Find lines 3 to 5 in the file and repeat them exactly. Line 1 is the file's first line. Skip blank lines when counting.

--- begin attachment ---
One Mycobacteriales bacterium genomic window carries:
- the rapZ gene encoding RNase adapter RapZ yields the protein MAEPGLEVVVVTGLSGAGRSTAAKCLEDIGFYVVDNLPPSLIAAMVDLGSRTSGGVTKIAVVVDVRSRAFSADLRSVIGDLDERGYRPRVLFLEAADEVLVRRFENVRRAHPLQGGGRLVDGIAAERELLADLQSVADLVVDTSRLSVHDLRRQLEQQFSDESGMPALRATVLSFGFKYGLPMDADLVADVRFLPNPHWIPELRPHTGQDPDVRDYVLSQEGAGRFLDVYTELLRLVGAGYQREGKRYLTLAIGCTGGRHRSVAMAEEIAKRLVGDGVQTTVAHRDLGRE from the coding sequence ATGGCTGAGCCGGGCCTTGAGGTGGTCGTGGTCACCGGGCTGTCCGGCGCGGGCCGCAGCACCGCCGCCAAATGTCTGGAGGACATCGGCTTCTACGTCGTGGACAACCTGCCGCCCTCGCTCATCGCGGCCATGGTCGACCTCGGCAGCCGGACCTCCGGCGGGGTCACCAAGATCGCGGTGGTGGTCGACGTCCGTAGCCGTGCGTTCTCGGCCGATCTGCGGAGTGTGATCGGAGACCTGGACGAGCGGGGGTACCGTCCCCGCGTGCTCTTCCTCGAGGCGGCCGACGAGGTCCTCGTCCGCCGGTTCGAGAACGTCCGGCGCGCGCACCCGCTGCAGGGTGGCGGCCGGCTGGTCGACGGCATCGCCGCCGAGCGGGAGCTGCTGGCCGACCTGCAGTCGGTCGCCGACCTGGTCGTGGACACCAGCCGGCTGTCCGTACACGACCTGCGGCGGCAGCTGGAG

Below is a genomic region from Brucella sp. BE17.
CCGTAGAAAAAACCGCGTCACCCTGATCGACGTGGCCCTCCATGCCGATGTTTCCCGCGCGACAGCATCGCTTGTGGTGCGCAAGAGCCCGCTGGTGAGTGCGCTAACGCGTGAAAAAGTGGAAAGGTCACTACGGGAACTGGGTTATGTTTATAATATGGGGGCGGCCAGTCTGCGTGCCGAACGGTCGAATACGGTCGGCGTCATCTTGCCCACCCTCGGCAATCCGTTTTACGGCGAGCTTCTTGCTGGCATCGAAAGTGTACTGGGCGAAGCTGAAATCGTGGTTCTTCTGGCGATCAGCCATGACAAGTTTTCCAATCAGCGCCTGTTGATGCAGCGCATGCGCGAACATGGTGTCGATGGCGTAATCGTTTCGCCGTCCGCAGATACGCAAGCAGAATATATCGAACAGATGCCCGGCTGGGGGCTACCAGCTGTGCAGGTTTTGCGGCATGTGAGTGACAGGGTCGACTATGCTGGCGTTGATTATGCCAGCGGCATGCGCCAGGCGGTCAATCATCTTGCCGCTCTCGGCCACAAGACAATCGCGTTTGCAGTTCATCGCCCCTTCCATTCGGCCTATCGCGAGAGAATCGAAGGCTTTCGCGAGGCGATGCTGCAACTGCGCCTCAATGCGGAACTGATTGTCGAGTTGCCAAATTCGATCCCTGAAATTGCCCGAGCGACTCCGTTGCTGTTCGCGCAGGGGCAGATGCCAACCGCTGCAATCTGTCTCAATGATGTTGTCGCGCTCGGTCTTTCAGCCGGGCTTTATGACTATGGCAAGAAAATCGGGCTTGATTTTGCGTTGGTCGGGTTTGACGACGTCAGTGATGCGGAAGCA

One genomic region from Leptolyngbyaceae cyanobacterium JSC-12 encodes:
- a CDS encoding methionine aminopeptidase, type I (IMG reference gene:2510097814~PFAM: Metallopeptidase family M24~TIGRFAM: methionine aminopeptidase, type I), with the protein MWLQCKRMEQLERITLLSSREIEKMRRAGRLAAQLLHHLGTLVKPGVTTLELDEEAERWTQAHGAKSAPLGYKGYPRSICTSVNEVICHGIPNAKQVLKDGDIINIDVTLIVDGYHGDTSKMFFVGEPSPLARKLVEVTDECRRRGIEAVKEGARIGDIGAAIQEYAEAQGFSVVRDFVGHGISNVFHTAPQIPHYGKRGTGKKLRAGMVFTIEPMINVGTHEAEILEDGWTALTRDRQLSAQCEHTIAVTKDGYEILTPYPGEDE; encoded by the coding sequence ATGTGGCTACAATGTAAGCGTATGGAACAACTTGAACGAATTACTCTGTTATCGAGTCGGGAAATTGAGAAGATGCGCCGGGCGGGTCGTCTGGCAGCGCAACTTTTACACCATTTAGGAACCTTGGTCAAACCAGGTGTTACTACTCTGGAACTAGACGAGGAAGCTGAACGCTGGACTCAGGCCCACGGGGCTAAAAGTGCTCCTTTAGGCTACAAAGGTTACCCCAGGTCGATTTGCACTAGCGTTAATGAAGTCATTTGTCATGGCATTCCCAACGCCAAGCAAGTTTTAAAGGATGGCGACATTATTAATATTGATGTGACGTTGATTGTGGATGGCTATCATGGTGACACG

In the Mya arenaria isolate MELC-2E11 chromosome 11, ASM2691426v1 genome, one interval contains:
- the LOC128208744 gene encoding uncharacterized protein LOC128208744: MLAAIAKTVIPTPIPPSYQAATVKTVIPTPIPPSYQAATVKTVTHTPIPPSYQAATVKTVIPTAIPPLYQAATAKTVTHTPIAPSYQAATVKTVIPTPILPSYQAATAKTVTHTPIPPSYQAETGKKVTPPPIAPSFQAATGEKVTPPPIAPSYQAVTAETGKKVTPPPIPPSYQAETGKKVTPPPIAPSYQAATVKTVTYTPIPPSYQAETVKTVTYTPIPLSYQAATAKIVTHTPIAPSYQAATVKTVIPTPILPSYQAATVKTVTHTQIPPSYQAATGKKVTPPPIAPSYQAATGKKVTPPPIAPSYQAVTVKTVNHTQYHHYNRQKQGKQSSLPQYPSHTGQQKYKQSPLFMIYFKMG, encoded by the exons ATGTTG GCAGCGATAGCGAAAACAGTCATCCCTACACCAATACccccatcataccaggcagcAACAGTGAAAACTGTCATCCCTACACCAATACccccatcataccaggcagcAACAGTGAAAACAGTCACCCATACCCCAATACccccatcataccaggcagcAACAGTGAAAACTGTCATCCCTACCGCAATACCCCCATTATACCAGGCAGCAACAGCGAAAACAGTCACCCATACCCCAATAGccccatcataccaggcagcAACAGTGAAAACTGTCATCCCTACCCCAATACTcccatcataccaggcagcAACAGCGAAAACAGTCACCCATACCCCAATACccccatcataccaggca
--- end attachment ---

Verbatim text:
Below is a genomic region from Brucella sp. BE17.
CCGTAGAAAAAACCGCGTCACCCTGATCGACGTGGCCCTCCATGCCGATGTTTCCCGCGCGACAGCATCGCTTGTGGTGCGCAAGAGCCCGCTGGTGAGTGCGCTAACGCGTGAAAAAGTGGAAAGGTCACTACGGGAACTGGGTTATGTTTATAATATGGGGGCGGCCAGTCTGCGTGCCGAACGGTCGAATACGGTCGGCGTCATCTTGCCCACCCTCGGCAATCCGTTTTACGGCGAGCTTCTTGCTGGCATCGAAAGTGTACTGGGCGAAGCTGAAATCGTGGTTCTTCTGGCGATCAGCCATGACAAGTTTTCCAATCAGCGCCTGTTGATGCAGCGCATGCGCGAACATGGTGTCGATGGCGTAATCGTTTCGCCGTCCGCAGATACGCAAGCAGAATATATCGAACAGATGCCCGGCTGGGGGCTACCAGCTGTGCAGGTTTTGCGGCATGTGAGTGACAGGGTCGACTATGCTGGCGTTGATTATGCCAGCGGCATGCGCCAGGCGGTCAATCATCTTGCCGCTCTCGGCCACAAGACAATCGCGTTTGCAGTTCATCGCCCCTTCCATTCGGCCTATCGCGAGAGAATCGAAGGCTTTCGCGAGGCGATGCTGCAACTGCGCCTCAATGCGGAACTGATTGTCGAGTTGCCAAATTCGATCCCTGAAATTGCCCGAGCGACTCCGTTGCTGTTCGCGCAGGGGCAGATGCCAACCGCTGCAATCTGTCTCAATGATGTTGTCGCGCTCGGTCTTTCAGCCGGGCTTTATGACTATGGCAAGAAAATCGGGCTTGATTTTGCGTTGGTCGGGTTTGACGACGTCAGTGATGCGGAAGCA

One genomic region from Leptolyngbyaceae cyanobacterium JSC-12 encodes: